In conclusion... Hats off to Simon Messingham. I liked The Infinity Race, but this one's even better. This book has a brilliant plot framed ingeniously, fantastic "visuals" (the floating palace, for instance), and wonderful characters. Tomb of Valdemar is a PDA that broadens, deepens and extends the televised version of the franchise, and neatly distils everything that made the first half of the Fourth Doctor's tenure the era that the Great Viewing Public still remembers best. If only the BBC would only let Paul Magrs loose on the back half...


A Review by Brian May 26/9/05

Well, that was wonderful!! Tomb of Valdemar is one of the most enjoyable PDAs I've read. Alongside Christopher Bulis, Simon Messingham is proof that a weak first novel (Strange England) doesn't mean the author can't improve as they progress. This is arguably his strongest offering to date. It's well-written, highly readable, bristles with atmosphere and is very clever, with its subversions of narrative and reader expectation. It's a wonderful exploration of gothic horror themes. The most obvious influence, given the title, is Edgar Allen Poe, but we also have nods to Walpole, Radcliffe, Shelley and Lovecraft.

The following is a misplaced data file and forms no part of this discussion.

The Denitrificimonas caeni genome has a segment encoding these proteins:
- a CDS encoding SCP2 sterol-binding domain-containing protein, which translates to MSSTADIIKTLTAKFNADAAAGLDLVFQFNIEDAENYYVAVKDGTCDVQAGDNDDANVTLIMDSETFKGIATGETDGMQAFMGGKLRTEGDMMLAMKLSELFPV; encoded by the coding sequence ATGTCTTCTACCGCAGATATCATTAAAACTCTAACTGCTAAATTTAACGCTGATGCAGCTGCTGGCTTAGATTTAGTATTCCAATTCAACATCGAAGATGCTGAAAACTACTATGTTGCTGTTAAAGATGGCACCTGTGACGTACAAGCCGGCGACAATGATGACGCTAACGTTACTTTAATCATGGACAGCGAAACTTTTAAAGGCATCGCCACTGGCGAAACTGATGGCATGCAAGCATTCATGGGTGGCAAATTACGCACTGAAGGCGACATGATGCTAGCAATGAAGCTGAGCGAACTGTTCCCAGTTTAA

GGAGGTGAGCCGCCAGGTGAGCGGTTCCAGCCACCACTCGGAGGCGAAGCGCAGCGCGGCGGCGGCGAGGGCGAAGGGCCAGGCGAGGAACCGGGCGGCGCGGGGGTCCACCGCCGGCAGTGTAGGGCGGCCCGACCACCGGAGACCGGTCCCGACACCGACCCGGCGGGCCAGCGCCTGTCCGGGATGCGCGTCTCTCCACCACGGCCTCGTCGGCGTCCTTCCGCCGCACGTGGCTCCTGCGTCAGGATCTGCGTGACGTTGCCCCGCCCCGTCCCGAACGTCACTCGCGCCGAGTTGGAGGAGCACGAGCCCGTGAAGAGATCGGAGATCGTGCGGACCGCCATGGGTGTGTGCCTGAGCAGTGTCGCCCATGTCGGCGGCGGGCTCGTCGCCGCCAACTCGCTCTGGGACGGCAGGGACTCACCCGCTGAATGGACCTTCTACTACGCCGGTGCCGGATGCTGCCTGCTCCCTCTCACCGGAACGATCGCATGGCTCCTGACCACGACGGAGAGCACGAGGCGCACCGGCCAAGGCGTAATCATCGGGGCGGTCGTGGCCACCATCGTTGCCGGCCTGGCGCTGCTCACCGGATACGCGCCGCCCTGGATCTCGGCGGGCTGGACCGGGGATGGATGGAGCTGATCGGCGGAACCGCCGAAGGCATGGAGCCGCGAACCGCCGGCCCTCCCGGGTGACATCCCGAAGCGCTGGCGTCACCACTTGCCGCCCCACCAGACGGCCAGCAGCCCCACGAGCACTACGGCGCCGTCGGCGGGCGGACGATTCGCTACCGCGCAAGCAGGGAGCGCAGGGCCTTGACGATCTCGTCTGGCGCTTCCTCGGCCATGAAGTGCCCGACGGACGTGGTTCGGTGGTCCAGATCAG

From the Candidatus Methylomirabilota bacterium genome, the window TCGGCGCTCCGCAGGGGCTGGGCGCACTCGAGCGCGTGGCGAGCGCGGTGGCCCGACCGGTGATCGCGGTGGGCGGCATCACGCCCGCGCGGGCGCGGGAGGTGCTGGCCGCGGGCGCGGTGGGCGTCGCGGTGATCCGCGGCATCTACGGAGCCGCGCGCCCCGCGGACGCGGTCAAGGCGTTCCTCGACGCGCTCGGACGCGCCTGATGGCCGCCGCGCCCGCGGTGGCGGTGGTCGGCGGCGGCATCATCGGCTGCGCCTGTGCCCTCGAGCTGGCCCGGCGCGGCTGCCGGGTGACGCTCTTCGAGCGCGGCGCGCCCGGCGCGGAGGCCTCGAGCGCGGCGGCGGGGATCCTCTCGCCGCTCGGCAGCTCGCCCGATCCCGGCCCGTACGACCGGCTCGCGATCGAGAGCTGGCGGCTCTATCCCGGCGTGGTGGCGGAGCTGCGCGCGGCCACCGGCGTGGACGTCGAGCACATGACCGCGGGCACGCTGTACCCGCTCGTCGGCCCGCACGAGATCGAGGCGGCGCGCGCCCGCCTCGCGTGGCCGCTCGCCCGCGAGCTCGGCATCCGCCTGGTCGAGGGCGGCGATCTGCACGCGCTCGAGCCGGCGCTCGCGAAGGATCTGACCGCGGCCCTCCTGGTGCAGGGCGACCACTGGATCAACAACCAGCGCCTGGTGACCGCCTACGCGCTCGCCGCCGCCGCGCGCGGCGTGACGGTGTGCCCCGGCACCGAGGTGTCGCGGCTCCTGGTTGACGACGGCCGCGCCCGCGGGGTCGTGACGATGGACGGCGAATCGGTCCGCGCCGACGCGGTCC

Let's start with the atmosphere. It's horrific and haunting; Messingham applies the gothic clichés splendidly. The palace is wonderfully realised, with its flickering shadows, bizarre architecture and altering perceptions. Kammp, the torture-loving butler is obligingly creepy; the decadent young aristocrats, Neville's experiments on Huvan and the machinations of the megalomaniac Magus, with his cult of followers and dreams of resurrecting a dark power from the dawn of time, all contribute to a wonderful romp. The most disturbing elements to be found in this story are not any of the horror themes at all - it's the New Protectorate. As science fiction readers we'd immediately equate it with the Federation of Blake's 7, but it's much closer to home when you look at it as a secular version of contemporary (at the time of writing) Earth regimes like the Taliban. Hopkins is a truly frightening character - fanatic, sadist and all round unpleasant man.